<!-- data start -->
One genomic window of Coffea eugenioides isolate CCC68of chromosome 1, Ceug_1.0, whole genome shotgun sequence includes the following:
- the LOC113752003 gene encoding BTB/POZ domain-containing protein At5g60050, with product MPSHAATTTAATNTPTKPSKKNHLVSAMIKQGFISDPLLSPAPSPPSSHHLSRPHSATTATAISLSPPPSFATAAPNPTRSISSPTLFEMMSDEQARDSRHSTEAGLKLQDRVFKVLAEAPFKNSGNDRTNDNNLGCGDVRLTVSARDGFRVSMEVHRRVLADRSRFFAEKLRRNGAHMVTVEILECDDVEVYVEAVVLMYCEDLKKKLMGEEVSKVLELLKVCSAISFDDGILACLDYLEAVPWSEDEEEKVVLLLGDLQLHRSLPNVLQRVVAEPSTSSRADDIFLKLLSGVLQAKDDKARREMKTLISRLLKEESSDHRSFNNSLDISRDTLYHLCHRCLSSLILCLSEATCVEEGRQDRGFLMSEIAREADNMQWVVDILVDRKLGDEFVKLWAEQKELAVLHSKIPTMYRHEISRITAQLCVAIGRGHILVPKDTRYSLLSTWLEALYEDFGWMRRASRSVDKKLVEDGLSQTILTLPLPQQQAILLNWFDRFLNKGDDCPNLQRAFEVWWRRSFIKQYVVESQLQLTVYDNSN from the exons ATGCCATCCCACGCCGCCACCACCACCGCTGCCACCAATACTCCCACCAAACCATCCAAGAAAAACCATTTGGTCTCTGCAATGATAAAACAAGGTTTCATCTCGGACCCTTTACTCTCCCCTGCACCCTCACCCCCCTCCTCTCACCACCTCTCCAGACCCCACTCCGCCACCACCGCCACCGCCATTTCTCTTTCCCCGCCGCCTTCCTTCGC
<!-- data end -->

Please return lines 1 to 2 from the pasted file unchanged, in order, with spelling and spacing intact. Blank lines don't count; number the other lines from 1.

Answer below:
One genomic window of Coffea eugenioides isolate CCC68of chromosome 1, Ceug_1.0, whole genome shotgun sequence includes the following:
- the LOC113752003 gene encoding BTB/POZ domain-containing protein At5g60050, with product MPSHAATTTAATNTPTKPSKKNHLVSAMIKQGFISDPLLSPAPSPPSSHHLSRPHSATTATAISLSPPPSFATAAPNPTRSISSPTLFEMMSDEQARDSRHSTEAGLKLQDRVFKVLAEAPFKNSGNDRTNDNNLGCGDVRLTVSARDGFRVSMEVHRRVLADRSRFFAEKLRRNGAHMVTVEILECDDVEVYVEAVVLMYCEDLKKKLMGEEVSKVLELLKVCSAISFDDGILACLDYLEAVPWSEDEEEKVVLLLGDLQLHRSLPNVLQRVVAEPSTSSRADDIFLKLLSGVLQAKDDKARREMKTLISRLLKEESSDHRSFNNSLDISRDTLYHLCHRCLSSLILCLSEATCVEEGRQDRGFLMSEIAREADNMQWVVDILVDRKLGDEFVKLWAEQKELAVLHSKIPTMYRHEISRITAQLCVAIGRGHILVPKDTRYSLLSTWLEALYEDFGWMRRASRSVDKKLVEDGLSQTILTLPLPQQQAILLNWFDRFLNKGDDCPNLQRAFEVWWRRSFIKQYVVESQLQLTVYDNSN from the exons ATGCCATCCCACGCCGCCACCACCACCGCTGCCACCAATACTCCCACCAAACCATCCAAGAAAAACCATTTGGTCTCTGCAATGATAAAACAAGGTTTCATCTCGGACCCTTTACTCTCCCCTGCACCCTCACCCCCCTCCTCTCACCACCTCTCCAGACCCCACTCCGCCACCACCGCCACCGCCATTTCTCTTTCCCCGCCGCCTTCCTTCGC